This weekend marks the 100th anniversary of the Indianapolis 500.
As it turns out, Raleigh saw its first and only Indy-style race on July 4, 1952 at the Southland Speedway, later named the Raleigh Speedway. The record crowd of 16,000 was there to see California's Troy Ruttman, who had won the Indianapolis 500 just two weeks before.
(N&O file photo)
Many years later, Ruttman's youngest brother Joe (only seven years old on the day of the race) recalled the family's memories.
"I remember Troy and Dad talking about Raleigh and winning a race there, " he said. "They talked about the track being big and fast. At that time, except for the Speedway, Troy had primarily raced on quarter-mile and half-mile tracks, and he raced four, sometimes five nights a week, anywhere from San Diego to Bakersfield and Fresno, all short tracks.
"But that [Raleigh] trophy had a replica of the car on it. That's one of the things that I can remember, that they were impressed with the trophy that was presented to them. It must have been a standout, far nicer than anything they had won to that point."
"Watching Troy race, all of my ambitions were toward open-wheel stuff, " Ruttman said. "The Indy car guys called stock cars taxi cabs. They had doors, and it wasn't cool to race taxi cabs. If you were a real racer, you raced open-wheel stuff. And my desire was to emulate my brother. He was my hero." -- The News & Observer 7/26/1997
But NASCAR did take off, and the Raleigh Speedway was the first of its kind to have lights for night racing. Despite this promising start, Raleigh did not take the spotlight in motorsports. Former N&O writer Gerald Martin wrote about the glory days of the track and what went wrong.
The roads off the beaten asphalt path had been doused with oil to settle the dust, and even as race time approached, thousands were on the outside looking in, grasping Thermos jugs in one hand, the price of admission -- $6.50 -- in the other.
Troy Ruttman, the favorite, was nestled into his cramped, cream-and-red Agajanian Offy Special, the machine he had driven to victory in the Indianapolis 500 a few weeks earlier.
Car owner A.J. Agajanian marveled at the disciplined crowd of about 16,000. This new speedway would become known far and wide, he said. "I like the track so much, " he said, "I wish I could move it to California."
The track, a one-mile, high-banked asphalt oval named Southland Speedway, was about two miles north of downtown Raleigh, just northeast of what is now the juncture of Old Wake Forest Road and the Beltline.
But the best was not to come for the speedway after its inaugural event, its first and last Indy-car race. The track, renamed Raleigh Speedway in 1953 when it hosted its first NASCAR race, closed five years later, shortly after the legendary Fireball Roberts won on July 4, 1958.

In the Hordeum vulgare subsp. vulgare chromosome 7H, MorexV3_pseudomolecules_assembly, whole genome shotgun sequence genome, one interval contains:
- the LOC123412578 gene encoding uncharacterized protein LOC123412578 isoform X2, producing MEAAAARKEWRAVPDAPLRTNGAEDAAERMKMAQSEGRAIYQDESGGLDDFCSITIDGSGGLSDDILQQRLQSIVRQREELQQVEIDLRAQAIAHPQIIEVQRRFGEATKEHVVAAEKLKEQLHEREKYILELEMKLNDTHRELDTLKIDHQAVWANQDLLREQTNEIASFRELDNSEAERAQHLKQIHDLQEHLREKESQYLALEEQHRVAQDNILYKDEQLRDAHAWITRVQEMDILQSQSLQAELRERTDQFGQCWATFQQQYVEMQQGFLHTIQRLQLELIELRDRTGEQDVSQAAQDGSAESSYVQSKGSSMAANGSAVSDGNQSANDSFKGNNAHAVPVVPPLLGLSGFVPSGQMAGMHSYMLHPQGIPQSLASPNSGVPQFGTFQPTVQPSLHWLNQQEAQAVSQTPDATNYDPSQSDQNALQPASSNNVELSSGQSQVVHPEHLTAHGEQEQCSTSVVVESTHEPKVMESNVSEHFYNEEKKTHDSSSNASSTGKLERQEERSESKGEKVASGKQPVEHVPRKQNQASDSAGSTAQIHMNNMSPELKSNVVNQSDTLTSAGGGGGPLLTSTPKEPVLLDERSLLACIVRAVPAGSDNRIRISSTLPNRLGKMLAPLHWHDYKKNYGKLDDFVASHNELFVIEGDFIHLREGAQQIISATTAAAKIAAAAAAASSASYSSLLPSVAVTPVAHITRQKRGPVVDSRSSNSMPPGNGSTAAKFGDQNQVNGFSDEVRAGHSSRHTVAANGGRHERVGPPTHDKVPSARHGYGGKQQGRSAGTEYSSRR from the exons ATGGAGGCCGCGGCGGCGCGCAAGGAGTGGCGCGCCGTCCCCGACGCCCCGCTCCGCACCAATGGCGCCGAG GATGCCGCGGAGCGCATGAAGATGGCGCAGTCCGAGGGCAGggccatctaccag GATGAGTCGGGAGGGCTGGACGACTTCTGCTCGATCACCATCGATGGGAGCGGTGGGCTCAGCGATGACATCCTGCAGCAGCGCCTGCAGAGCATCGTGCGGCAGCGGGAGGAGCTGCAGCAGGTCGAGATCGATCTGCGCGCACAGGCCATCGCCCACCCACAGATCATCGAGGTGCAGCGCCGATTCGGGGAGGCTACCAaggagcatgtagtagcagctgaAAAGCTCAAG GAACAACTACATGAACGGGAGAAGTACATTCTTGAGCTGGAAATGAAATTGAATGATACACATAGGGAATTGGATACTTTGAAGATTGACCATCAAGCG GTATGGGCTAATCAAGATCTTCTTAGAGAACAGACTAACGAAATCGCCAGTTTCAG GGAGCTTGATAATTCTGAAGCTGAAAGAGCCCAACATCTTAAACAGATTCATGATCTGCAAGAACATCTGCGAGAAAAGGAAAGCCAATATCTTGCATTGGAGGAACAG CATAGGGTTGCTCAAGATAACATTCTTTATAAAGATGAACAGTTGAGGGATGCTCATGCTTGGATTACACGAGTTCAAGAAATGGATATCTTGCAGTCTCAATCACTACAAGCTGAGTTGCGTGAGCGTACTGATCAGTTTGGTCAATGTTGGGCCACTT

Why? A city-county ban on Sunday racing. Public sentiment, grumbling by well-heeled neighbors who despised the noisy nuisance, politics and lack of vision buried a track that was ahead of its time. And although A.J. Agajanian couldn't move the track to California, NASCAR President William H.G. France moved the race -- to Florida.
The Raleigh track, built for $500,000, was not just another dirt bullring. The paved oval featured long straightaways, sweeping, high-banked turns and, in its last few years, a quarter-mile track in the infield for weekly racing. And Raleigh Speedway, not Charlotte Motor Speedway, was the first NASCAR superspeedway with lights for night racing.
Six races in the NASCAR Grand National series -- the forerunner of today's Winston Cup -- were at Raleigh Speedway. The first, on Memorial Day Monday in 1953, was an attempt by France to upstage -- at least in the South -- the Indianapolis 500. It didn't do that, but the race became a springboard for stock car racing in Eastern North Carolina.
NASCAR races in the early and mid-1950s also were held on half-mile dirt tracks at Wilson and at the state fairgrounds in Raleigh and on a one-mile dirt track at Hillsborough. But the big Raleigh track, restricted to non-Sunday holiday dates, never flourished. Attendance grew each year, but the crowds for stock car races -- the largest was about 15,000 -- never matched that at the Indy-car event in '52.
And now, barely a trace of the old track remains. The site is now part of an industrial park, and the only evidence of the one-time showplace are bits of concrete and a rusty girder protruding from the ground near the tunnel site.
An under-the-track tunnel, incidentally, now is in use at Talladega Superspeedway, and while the memory of the Raleigh Speedway fades, racing goes on and the dollars pour in at Daytona. -- The News & Observer 7/2/1994